to the broader need for the collection of data about the world's flora and fauna at a time when many species are in rapid decline due to habitat loss, pollution, and climate change. She was author of one of the first books on online communities: Online Communities: Designing Usability, Supporting Sociability (2000) published by John Wiley & Sons Ltd. Jenny is widely published, a regular keynote speaker, and a member of the ACM's CHI Academy. Helen Sharp is Professor of Software Engineering and Associate Dean in the Faculty of Mathematics, Computing and Technology at the Open University. Originally trained as a software engineer, it was watching the frustration of users and the clever ‘work-arounds’ they developed that inspired her to investigate HCI, user-centered design, and the other related disciplines that now underpin the field of interaction design. Her research focuses on the study of professional software practice and the effect of human and social aspects on software development, leveraging her expertise in the intersection between interaction design and software engineering, and working closely with practitioners to support practical impact. She is very active in both the software engineering and CHI communities and has had a long association with practitioner-related conferences. Helen is on the editorial board of several software engineering journals including IEEE's Transactions on Software Engineering, and is a regular invited speaker at academic and practitioner venues. Yvonne Rogers is the Director of the Interaction Centre at University College London and a Professor of Interaction Design. She is internationally renowned for her work in HCI and ubiquitous computing and, in particular, for her pioneering approach to innovation and ubiquitous learning. She was awarded a prestigious EPSRC dream fellowship to rethink the relationship between ageing, computing, and creativity. Yvonne is widely published and the author of two recent books: The Secrets of Creative People (2014, Belmont Press) and HCI Theory: Classical, Modern and Contemporary (2012, Morgan Claypool). She is also a regular keynote speaker. Former positions include: Professor of Interaction Design at the Open University (2006–2011), Professor of Human-Computer Interaction at the School of Informatics and Computing at Indiana University (2003–2006), and Professor in the former School of Cognitive and Computing Sciences at Sussex University (1992–2003). She has also been a Visiting Professor at University of Cape Town, Melbourne University, Stanford, Apple, Queensland University, and UCSD. She is a Fellow of the British Computer Society and the ACM's CHI Academy.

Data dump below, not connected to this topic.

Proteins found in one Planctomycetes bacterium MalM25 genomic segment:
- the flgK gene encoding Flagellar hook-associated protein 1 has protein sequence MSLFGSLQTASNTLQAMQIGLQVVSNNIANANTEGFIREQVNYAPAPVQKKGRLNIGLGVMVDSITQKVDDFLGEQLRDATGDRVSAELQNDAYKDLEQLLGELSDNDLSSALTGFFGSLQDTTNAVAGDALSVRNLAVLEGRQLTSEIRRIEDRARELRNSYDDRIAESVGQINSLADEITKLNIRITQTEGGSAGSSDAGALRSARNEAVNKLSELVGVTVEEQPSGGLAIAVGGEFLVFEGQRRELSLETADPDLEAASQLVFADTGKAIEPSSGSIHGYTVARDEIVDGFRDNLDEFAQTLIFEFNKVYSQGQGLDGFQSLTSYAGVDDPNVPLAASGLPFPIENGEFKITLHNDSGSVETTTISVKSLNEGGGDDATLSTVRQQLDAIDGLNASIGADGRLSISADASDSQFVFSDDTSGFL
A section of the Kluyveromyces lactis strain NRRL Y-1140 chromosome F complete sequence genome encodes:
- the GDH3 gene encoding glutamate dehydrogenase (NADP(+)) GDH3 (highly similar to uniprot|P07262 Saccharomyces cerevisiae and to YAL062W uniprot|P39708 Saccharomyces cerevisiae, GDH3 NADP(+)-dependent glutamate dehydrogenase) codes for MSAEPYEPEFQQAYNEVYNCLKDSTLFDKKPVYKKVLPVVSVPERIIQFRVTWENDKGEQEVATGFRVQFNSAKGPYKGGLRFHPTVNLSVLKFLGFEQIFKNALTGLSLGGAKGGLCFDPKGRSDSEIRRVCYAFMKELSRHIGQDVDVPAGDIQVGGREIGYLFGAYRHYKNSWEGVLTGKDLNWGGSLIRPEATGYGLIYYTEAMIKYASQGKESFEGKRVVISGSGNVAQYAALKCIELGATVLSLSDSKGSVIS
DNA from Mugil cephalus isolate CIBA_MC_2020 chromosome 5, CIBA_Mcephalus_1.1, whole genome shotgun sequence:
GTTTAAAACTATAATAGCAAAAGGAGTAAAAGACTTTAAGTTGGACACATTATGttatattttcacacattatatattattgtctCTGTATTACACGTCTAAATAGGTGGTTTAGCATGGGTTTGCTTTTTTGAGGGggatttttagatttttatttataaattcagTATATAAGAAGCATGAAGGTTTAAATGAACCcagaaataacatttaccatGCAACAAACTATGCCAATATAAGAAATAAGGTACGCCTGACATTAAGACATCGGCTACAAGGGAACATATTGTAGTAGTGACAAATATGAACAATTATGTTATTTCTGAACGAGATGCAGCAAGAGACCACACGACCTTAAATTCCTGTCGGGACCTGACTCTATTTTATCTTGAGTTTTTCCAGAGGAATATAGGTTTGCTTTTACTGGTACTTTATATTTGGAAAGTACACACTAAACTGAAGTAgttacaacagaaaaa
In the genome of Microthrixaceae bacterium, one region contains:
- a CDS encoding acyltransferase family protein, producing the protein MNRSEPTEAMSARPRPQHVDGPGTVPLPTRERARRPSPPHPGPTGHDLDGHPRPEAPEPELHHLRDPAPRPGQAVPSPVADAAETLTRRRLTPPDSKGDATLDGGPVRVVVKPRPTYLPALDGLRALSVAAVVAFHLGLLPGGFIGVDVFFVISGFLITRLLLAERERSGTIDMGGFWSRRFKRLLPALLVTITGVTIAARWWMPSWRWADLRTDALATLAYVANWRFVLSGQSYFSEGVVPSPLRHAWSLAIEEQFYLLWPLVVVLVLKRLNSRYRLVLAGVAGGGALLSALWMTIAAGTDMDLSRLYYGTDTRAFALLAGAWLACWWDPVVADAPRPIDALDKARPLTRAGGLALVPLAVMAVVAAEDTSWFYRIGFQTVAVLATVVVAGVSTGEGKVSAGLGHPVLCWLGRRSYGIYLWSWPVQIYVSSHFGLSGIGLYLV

Chapter 1 What is Interaction Design?

1.1 Introduction 1.2 Good and Poor Design 1.3 What Is Interaction Design? 1.4 The User Experience 1.5 The Process of Interaction Design 1.6 Interaction Design and the User Experience